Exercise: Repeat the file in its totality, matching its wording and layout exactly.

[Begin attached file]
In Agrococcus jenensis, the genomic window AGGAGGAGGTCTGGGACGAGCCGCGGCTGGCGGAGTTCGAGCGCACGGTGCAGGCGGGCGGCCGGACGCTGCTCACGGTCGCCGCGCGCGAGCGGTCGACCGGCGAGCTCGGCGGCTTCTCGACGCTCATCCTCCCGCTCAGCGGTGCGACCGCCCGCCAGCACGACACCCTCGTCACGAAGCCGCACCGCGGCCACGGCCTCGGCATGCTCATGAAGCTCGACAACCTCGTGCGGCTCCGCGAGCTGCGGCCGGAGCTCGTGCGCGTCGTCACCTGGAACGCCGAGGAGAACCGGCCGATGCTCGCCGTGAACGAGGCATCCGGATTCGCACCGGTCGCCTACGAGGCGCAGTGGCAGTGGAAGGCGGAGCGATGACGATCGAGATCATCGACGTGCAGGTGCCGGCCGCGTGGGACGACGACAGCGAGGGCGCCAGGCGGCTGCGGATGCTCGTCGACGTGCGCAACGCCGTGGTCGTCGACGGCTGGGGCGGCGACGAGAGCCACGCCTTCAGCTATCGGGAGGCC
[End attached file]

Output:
In Agrococcus jenensis, the genomic window AGGAGGAGGTCTGGGACGAGCCGCGGCTGGCGGAGTTCGAGCGCACGGTGCAGGCGGGCGGCCGGACGCTGCTCACGGTCGCCGCGCGCGAGCGGTCGACCGGCGAGCTCGGCGGCTTCTCGACGCTCATCCTCCCGCTCAGCGGTGCGACCGCCCGCCAGCACGACACCCTCGTCACGAAGCCGCACCGCGGCCACGGCCTCGGCATGCTCATGAAGCTCGACAACCTCGTGCGGCTCCGCGAGCTGCGGCCGGAGCTCGTGCGCGTCGTCACCTGGAACGCCGAGGAGAACCGGCCGATGCTCGCCGTGAACGAGGCATCCGGATTCGCACCGGTCGCCTACGAGGCGCAGTGGCAGTGGAAGGCGGAGCGATGACGATCGAGATCATCGACGTGCAGGTGCCGGCCGCGTGGGACGACGACAGCGAGGGCGCCAGGCGGCTGCGGATGCTCGTCGACGTGCGCAACGCCGTGGTCGTCGACGGCTGGGGCGGCGACGAGAGCCACGCCTTCAGCTATCGGGAGGCC